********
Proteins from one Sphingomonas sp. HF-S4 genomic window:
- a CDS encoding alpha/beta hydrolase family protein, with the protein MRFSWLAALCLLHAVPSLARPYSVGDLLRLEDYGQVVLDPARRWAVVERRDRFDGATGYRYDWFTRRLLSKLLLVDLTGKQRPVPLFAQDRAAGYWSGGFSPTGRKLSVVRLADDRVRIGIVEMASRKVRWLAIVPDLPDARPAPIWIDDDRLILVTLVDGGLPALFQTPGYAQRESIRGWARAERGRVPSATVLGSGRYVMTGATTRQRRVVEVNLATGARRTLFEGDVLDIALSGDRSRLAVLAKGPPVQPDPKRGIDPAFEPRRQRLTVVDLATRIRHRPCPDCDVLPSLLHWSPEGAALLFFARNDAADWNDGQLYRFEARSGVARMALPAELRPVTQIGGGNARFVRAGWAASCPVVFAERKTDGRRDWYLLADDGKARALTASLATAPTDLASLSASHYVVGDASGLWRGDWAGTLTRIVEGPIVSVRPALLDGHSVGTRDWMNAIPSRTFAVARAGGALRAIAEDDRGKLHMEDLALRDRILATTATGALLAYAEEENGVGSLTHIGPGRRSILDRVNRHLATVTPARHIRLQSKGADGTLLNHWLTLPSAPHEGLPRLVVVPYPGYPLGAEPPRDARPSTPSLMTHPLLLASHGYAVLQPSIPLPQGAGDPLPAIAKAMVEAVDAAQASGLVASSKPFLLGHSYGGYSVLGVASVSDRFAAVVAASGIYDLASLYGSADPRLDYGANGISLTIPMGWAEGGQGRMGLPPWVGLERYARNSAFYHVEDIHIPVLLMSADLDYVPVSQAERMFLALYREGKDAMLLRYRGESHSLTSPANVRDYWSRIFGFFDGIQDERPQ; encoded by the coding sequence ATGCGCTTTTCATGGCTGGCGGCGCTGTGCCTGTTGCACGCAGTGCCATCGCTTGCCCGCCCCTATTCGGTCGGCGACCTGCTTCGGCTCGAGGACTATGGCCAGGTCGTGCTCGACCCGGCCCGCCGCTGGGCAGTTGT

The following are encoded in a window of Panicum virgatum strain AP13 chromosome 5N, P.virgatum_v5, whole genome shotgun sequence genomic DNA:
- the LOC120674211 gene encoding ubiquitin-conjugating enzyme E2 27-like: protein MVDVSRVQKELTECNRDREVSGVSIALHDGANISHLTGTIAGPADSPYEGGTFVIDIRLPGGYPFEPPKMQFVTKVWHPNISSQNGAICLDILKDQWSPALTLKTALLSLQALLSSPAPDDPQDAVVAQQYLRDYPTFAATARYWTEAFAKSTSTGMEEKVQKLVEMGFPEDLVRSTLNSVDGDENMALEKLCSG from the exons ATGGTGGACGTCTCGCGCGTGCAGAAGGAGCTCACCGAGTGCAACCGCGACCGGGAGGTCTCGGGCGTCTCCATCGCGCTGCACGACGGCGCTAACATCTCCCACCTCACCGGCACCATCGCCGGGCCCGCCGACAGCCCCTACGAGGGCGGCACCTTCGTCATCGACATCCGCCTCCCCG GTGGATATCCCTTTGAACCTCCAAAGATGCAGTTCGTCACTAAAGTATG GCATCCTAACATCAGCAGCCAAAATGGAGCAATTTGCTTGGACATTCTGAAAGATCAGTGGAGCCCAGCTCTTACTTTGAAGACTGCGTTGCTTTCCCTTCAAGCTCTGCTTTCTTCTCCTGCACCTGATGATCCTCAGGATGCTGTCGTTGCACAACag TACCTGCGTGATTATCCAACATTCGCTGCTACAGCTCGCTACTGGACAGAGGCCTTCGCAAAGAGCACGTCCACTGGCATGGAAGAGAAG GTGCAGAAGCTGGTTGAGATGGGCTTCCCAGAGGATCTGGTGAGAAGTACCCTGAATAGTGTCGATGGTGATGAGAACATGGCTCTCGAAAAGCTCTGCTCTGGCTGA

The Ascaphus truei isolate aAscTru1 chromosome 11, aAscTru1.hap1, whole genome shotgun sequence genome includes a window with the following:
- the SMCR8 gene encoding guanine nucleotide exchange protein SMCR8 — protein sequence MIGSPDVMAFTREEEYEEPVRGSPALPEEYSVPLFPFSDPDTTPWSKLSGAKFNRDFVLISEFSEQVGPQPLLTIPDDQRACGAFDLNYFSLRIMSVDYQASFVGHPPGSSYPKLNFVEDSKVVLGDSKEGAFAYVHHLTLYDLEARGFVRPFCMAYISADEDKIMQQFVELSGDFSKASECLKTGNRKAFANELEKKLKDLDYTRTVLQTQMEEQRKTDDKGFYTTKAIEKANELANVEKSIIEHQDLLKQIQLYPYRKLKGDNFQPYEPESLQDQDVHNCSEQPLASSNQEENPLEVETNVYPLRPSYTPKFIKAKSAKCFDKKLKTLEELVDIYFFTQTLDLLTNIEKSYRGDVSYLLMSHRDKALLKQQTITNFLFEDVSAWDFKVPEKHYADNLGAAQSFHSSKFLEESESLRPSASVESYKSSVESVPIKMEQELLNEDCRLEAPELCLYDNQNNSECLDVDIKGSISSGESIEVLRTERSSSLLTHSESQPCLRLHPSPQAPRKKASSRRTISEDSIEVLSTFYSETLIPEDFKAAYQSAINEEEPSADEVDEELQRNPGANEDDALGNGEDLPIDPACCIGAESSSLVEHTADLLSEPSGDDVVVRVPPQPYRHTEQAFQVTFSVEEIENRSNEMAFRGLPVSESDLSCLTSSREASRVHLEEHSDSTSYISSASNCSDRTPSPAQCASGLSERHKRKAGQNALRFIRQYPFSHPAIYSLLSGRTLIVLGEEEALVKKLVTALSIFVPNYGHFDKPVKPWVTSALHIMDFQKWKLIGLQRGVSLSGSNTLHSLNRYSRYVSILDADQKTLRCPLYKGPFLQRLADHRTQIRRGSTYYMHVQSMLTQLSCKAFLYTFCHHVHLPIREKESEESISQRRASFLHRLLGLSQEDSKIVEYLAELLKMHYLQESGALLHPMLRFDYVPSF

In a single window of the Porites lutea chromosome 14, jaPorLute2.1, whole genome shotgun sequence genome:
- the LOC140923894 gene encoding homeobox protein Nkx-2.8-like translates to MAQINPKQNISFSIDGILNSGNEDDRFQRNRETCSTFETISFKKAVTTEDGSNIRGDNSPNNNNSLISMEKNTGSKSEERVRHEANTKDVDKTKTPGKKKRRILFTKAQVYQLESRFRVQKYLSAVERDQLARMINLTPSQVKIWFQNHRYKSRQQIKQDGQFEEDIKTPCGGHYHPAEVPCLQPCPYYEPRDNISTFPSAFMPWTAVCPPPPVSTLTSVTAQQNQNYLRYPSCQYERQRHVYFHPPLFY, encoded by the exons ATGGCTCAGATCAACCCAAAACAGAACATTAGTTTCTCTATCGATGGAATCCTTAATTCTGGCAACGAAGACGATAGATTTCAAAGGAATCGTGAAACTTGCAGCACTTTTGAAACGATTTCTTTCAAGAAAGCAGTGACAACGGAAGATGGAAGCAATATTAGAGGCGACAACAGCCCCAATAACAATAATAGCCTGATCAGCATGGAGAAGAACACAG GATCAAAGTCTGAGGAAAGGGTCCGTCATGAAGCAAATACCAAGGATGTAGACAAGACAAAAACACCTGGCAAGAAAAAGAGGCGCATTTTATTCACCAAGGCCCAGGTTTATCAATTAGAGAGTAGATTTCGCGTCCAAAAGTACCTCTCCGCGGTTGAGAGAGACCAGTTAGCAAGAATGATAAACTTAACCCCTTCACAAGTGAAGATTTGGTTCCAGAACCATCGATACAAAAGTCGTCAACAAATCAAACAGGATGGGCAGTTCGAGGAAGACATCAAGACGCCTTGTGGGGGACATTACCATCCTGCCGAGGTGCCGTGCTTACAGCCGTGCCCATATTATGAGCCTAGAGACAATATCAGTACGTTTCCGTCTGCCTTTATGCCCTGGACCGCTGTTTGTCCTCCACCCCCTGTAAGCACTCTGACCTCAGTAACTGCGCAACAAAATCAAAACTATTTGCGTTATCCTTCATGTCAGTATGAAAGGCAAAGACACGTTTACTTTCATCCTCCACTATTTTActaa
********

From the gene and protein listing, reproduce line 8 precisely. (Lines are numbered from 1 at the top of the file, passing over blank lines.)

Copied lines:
- the LOC140923894 gene encoding homeobox protein Nkx-2.8-like translates to MAQINPKQNISFSIDGILNSGNEDDRFQRNRETCSTFETISFKKAVTTEDGSNIRGDNSPNNNNSLISMEKNTGSKSEERVRHEANTKDVDKTKTPGKKKRRILFTKAQVYQLESRFRVQKYLSAVERDQLARMINLTPSQVKIWFQNHRYKSRQQIKQDGQFEEDIKTPCGGHYHPAEVPCLQPCPYYEPRDNISTFPSAFMPWTAVCPPPPVSTLTSVTAQQNQNYLRYPSCQYERQRHVYFHPPLFY, encoded by the exons ATGGCTCAGATCAACCCAAAACAGAACATTAGTTTCTCTATCGATGGAATCCTTAATTCTGGCAACGAAGACGATAGATTTCAAAGGAATCGTGAAACTTGCAGCACTTTTGAAACGATTTCTTTCAAGAAAGCAGTGACAACGGAAGATGGAAGCAATATTAGAGGCGACAACAGCCCCAATAACAATAATAGCCTGATCAGCATGGAGAAGAACACAG GATCAAAGTCTGAGGAAAGGGTCCGTCATGAAGCAAATACCAAGGATGTAGACAAGACAAAAACACCTGGCAAGAAAAAGAGGCGCATTTTATTCACCAAGGCCCAGGTTTATCAATTAGAGAGTAGATTTCGCGTCCAAAAGTACCTCTCCGCGGTTGAGAGAGACCAGTTAGCAAGAATGATAAACTTAACCCCTTCACAAGTGAAGATTTGGTTCCAGAACCATCGATACAAAAGTCGTCAACAAATCAAACAGGATGGGCAGTTCGAGGAAGACATCAAGACGCCTTGTGGGGGACATTACCATCCTGCCGAGGTGCCGTGCTTACAGCCGTGCCCATATTATGAGCCTAGAGACAATATCAGTACGTTTCCGTCTGCCTTTATGCCCTGGACCGCTGTTTGTCCTCCACCCCCTGTAAGCACTCTGACCTCAGTAACTGCGCAACAAAATCAAAACTATTTGCGTTATCCTTCATGTCAGTATGAAAGGCAAAGACACGTTTACTTTCATCCTCCACTATTTTActaa